This makes the ID tougher to guess, but still, the query ID is only 16 bits, which still makes it possible for an attacker to flood the recursive resolver with many possible responses.

And, it's likely that, with relatively few responses, One of these bogus responses will match the ID for the real query.

Due to the birthday paradox, the success probability for achieving a collision between the query ID of the query ,and of the response actually only requires sending hundreds of replies, not a complete 32,000.

Due to the birthday paradox, The probability that such an attack will succeed, using only a few hundreds of replies, is relatively close to one.

The attacker does not need to send replies with all two to the 16th possible IDs.

The success of a DNS cache poisoning attack not only depends on the ability to reply to a query with a correct matching ID, but it also depends on winning this race.

That is, the attacker must reply to that query before the legitimate authoritative name server replies.

If the bad guy, or the attacker, loses the race, then the attacker has to wait for that correct cached entry to expire, before trying again, however the attacker can generate his own DNS query.

For example, he could query one.

Google.

Com, two.

Google.

Com and so forth.

Each one of these bogus queries will generate a new race.

And eventually the attacker will win one of these races for an A record query.

But who cares? Nobody necessarily cares to own one.

Google.

Com, or google.

Com.

The attacker really wants to own the entire zone.

Well the trick here is that instead of just simply responding with A records in the bogus replies.

The attacker can also respond with NS records for the entire zone of google.

Com.

So by creating one of these races, using an A record query, and then responding not only with the A record response, but also with the authoritative of the NS record,for the entire zone.

The attacker can in fact own the entire zone.

This idea of generating extreme of A record queries to generate a bunch of races and then stuffing the A record responses for each of these with a bogus authoritative NS record for the entire zone.

Is what's called the Kaminsky Attack, after Dan Kaminsky, who discovered the attack.

The defenses of picking a query ID and randomizing the ID, help, but remember the randomization is only 16 bits, so let's think about other possible defenses.

Source: Youtube

Need for Network Security – Georgia Tech – Software Defined Networking

In addition to having query ID and randomization of that ID, the resolver can randomize the source port on which it sends the query, thereby adding an additional 16 bits of entropy to the ID that's associated with the query.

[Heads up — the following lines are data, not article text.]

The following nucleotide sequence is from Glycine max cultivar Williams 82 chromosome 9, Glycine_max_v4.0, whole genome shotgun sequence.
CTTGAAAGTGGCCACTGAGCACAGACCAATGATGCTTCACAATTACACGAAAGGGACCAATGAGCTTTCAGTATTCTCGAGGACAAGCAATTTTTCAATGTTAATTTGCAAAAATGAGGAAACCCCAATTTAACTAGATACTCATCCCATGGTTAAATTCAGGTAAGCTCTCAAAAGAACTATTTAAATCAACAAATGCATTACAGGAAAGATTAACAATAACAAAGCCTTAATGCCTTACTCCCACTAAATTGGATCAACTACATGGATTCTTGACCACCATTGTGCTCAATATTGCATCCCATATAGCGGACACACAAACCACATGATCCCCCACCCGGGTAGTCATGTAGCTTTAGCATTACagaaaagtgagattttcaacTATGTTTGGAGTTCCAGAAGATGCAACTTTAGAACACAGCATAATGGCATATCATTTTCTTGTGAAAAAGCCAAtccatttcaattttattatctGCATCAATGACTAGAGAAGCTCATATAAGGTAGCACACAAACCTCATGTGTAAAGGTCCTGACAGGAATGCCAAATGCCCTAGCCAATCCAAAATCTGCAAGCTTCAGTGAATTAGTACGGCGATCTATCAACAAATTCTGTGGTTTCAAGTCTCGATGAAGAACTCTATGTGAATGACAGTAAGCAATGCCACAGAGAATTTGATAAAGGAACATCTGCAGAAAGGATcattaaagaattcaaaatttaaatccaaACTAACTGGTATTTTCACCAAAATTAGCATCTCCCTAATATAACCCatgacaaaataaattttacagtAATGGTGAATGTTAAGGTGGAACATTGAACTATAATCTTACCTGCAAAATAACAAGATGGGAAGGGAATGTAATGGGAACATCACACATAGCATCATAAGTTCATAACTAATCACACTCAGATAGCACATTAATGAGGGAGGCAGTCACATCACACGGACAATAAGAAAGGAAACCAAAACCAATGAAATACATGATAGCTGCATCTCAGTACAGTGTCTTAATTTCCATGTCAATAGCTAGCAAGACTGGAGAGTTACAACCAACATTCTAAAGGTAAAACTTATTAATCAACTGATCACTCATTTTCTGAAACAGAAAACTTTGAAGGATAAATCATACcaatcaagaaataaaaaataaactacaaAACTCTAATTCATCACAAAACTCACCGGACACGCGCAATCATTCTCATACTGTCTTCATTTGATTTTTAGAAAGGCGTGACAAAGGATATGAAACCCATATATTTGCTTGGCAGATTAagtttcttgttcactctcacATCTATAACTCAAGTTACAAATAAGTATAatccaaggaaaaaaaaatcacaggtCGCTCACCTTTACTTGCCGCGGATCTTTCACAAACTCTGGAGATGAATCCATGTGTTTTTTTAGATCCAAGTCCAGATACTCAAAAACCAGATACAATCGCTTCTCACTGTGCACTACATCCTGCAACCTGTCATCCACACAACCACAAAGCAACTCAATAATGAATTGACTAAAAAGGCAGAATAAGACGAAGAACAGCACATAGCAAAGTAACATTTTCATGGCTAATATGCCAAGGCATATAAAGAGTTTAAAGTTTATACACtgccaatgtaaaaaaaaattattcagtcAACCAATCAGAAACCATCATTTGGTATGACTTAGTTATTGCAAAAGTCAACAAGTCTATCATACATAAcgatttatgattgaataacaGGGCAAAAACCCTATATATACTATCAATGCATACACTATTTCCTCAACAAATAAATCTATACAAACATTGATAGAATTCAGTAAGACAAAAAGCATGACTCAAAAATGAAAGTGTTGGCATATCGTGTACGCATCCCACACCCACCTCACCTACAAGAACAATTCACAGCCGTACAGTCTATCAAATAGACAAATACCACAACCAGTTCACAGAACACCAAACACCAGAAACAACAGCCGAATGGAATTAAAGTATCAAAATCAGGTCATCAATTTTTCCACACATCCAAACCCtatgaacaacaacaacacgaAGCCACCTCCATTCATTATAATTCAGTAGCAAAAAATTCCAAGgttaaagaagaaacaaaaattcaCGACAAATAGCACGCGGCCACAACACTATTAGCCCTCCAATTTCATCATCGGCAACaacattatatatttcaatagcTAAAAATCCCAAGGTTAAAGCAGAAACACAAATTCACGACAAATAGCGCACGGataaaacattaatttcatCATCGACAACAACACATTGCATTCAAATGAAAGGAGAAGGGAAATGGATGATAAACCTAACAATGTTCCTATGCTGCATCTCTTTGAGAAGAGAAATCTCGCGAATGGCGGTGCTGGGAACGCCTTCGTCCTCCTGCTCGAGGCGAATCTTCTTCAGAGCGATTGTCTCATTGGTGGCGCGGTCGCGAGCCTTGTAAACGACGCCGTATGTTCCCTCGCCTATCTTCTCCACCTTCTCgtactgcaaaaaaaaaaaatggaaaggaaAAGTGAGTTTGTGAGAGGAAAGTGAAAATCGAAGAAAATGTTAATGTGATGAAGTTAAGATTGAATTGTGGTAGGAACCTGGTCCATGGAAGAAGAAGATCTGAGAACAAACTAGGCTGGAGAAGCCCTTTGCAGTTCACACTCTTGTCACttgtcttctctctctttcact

Unfortunately, picking a random source port can be resource intensive and also a network address translator or a NAT, could derandomize the port.

Another defense is called the 0x20 or the zero x20 encoding, which is based on the intuition that DNS matching and resolution is entirely case insensitive.

So capitalization of individual letters in the domain name do not affect the answer that the resolver will return.

This 0x20 bit, or the bit that affects whether a particular character is capitalized or in lower case can also be used to introduce additional entropy.

When generating a response to a query such as this one, the query is copied from the DNS query into the response exactly as it was in the query.

The mixed pattern of upper and lower case letters thus constitutes a channel.

If the resolver and the authoritative server can agree on a shared key, then the resolver and the authoritative are the only ones who know the appropriate pattern of upper and lower case letters for a particular domain name.

Because no attacker would know the appropriate combination of upper and lower case letters for a particular domain.

It becomes even more difficult for the attacker to inject a bogus reply, because not only would the attacker have to guess the ID, but the attacker would also have to guess the capitalization sequence for any particular domain name.

Source: Youtube

Routing Security – Georgia Tech – Software Defined Networking

The first worm was designed by Robert Morris, Jr.

in 1988.

The worm itself had no malicious payload but, it ended up bogging down the machines that it infected by spawning new processes uncontrollably and exhausting resources.

And at the time it was released, it affect ten percent of all Internet hosts.

It spread, through three different propagation vectors.

The worm tried to crack passwords ,using a small dictionary and a publicly readable password file and also targeted hosts.

That were already listed in a trusted host file, on the machine that was already infected.

This ability to perform remote execution was one way, that the worm was allowed to spread.